Python Part 2 – Assigning variables and using the print function

So you have set up your terminal and are executing some basic code as seen in part one.

Assigning variables in Python

Let’s get started by looking at setting up variables that we can use in our python code. Variables in python can be any name that we can think of that we can assign some data to; with the exception that they cannot be named the same as key functions (like print for example) or contain special characters (£, $,%, etc). If you do make a mistake when setting up a variable name you will see an error message like the one below notifying you of this fact.

Variable can contain strings (text), numbers, or boolean values (true of false). You can use variables to execute code like in the example below.

example_string = “This is an example!”

print(example_string)

In the above case, example_string is the variable that we are assigning the string “This is an example!”. Instead of typing this directly inside the print function as we see used in part one, we are able to call the variable within the print function itself.

Printing to a new line with the escape character

If you wish to print onto a new line, instead of using another separate print function, you can use \n within a string which will place the text after this escape character onto the next line as you can see in the example below.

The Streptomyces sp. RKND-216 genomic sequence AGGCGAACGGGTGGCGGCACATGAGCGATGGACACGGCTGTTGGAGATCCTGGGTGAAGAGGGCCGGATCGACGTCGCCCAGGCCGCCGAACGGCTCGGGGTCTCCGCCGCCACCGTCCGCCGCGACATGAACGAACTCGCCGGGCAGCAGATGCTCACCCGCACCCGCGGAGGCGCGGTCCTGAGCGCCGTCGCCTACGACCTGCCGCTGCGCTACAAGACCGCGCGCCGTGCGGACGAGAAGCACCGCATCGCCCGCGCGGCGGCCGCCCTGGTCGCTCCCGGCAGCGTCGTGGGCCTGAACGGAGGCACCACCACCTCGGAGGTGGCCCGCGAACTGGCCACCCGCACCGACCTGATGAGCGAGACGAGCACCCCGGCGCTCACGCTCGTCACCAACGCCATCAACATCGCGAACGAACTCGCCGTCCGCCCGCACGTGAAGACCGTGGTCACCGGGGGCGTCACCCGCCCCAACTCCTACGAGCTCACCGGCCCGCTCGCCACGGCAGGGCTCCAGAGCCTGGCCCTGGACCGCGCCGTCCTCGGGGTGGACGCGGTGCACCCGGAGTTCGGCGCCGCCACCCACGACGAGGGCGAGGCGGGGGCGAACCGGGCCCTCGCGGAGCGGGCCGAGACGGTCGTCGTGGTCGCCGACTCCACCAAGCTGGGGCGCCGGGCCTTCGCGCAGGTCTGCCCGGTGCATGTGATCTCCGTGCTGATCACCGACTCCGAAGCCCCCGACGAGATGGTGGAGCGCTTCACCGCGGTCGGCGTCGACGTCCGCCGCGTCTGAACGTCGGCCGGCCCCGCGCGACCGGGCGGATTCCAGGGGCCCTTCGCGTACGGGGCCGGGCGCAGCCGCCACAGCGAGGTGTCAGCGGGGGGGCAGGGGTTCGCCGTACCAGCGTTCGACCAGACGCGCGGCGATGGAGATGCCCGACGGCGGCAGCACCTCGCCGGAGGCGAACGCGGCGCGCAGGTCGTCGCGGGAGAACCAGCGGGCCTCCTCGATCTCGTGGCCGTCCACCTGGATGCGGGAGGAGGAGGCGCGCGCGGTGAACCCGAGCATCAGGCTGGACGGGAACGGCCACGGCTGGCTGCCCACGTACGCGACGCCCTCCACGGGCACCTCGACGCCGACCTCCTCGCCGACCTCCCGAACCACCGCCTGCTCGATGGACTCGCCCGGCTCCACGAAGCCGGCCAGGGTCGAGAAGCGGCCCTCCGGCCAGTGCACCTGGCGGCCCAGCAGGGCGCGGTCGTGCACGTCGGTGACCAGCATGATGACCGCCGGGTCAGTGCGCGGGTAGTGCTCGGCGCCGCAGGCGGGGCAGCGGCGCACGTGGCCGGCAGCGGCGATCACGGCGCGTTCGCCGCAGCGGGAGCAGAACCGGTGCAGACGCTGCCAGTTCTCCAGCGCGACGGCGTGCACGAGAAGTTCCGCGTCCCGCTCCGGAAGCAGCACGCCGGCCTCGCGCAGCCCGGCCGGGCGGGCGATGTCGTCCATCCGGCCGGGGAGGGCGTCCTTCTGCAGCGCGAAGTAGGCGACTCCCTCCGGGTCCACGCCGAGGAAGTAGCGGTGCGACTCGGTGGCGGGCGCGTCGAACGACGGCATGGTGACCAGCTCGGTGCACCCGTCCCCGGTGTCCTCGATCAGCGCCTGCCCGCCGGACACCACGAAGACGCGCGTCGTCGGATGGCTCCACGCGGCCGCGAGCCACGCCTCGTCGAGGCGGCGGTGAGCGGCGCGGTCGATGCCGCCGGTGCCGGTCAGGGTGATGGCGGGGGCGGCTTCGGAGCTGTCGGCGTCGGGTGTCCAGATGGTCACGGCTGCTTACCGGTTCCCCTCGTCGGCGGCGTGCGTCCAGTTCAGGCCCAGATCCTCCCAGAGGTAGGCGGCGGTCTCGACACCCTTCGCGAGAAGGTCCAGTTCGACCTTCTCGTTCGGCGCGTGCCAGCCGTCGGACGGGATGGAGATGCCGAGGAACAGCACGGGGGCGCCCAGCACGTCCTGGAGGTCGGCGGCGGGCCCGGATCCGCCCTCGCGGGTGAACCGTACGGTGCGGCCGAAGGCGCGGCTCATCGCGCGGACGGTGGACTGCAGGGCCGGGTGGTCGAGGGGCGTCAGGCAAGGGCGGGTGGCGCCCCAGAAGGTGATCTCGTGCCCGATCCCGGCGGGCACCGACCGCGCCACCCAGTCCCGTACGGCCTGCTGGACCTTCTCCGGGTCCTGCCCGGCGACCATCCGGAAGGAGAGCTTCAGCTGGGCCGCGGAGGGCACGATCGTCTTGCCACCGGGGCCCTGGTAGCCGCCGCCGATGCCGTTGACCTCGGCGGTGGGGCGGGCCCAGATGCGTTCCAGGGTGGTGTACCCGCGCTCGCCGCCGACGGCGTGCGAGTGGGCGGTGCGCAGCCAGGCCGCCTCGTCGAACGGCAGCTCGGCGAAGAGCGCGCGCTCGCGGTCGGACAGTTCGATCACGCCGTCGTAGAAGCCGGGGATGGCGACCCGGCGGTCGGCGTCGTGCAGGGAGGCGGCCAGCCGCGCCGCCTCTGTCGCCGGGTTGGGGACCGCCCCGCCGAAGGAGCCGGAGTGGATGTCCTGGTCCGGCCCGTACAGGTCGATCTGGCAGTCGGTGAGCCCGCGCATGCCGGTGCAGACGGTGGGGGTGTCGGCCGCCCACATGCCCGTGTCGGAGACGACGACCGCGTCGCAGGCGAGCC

print(“Hello\nWorld”)

Finding the length of a given string in Python

Often in Python guides you will see examples of how to find the length of a string. So we will not overlook this in our own guide here! You may not be able to think of many examples of how to use this function, though this can be very handy. You can use the length function to make sure that a user has given enough information in a form; meeting minimum username or password lengths; or even within a computer game program.

To use this function we use the len() command which is similar to print() where we again can place numbers, text, or variables within the parenthesis.

random_string_length = len(“This is an example string”)

print(random_string_length)

You can see from the above image that we can back a result of 25. This is the number of characters (letters and numbers) that are included in the string. It is also important to note that spaces are also counted as a character, along with other special characters.

How to concatenate strings

Concatenation is simply the way to add strings and numbers together.

variable1 = “The age of my dog is “
variable2 = 2

print(variable1 + str(variable2))

From the above example you can see that the first time we attempted to concatenate the variables that we receive an error message. This is because the concatenate function can only join together variables of the same type. In this case we are attempting to join a string and an integer which results in the error.

The second print statement shows the solution to this by using str(). When variable2 is enclosed in the string function this changes it from an integer to a string. Since both variables enclosed in the print function are now both strings, the concatenate function works as expected.

Lets continue to part three to look at more Python examples.

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